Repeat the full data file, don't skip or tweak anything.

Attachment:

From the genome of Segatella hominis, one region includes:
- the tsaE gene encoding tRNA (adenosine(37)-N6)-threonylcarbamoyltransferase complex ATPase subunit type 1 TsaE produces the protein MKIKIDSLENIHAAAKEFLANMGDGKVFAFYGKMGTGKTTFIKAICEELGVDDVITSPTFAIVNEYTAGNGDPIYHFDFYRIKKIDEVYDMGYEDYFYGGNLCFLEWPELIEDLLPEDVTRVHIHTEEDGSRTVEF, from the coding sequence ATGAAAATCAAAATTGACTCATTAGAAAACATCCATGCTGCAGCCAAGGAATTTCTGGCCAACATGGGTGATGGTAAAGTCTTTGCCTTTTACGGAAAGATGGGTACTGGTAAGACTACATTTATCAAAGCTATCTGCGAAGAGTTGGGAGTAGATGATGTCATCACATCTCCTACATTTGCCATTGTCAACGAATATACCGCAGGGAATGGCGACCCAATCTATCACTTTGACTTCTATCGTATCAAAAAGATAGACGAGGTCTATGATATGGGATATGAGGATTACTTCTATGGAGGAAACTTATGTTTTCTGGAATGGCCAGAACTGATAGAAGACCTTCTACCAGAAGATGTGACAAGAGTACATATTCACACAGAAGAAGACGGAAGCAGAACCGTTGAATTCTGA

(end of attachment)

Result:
From the genome of Segatella hominis, one region includes:
- the tsaE gene encoding tRNA (adenosine(37)-N6)-threonylcarbamoyltransferase complex ATPase subunit type 1 TsaE produces the protein MKIKIDSLENIHAAAKEFLANMGDGKVFAFYGKMGTGKTTFIKAICEELGVDDVITSPTFAIVNEYTAGNGDPIYHFDFYRIKKIDEVYDMGYEDYFYGGNLCFLEWPELIEDLLPEDVTRVHIHTEEDGSRTVEF, from the coding sequence ATGAAAATCAAAATTGACTCATTAGAAAACATCCATGCTGCAGCCAAGGAATTTCTGGCCAACATGGGTGATGGTAAAGTCTTTGCCTTTTACGGAAAGATGGGTACTGGTAAGACTACATTTATCAAAGCTATCTGCGAAGAGTTGGGAGTAGATGATGTCATCACATCTCCTACATTTGCCATTGTCAACGAATATACCGCAGGGAATGGCGACCCAATCTATCACTTTGACTTCTATCGTATCAAAAAGATAGACGAGGTCTATGATATGGGATATGAGGATTACTTCTATGGAGGAAACTTATGTTTTCTGGAATGGCCAGAACTGATAGAAGACCTTCTACCAGAAGATGTGACAAGAGTACATATTCACACAGAAGAAGACGGAAGCAGAACCGTTGAATTCTGA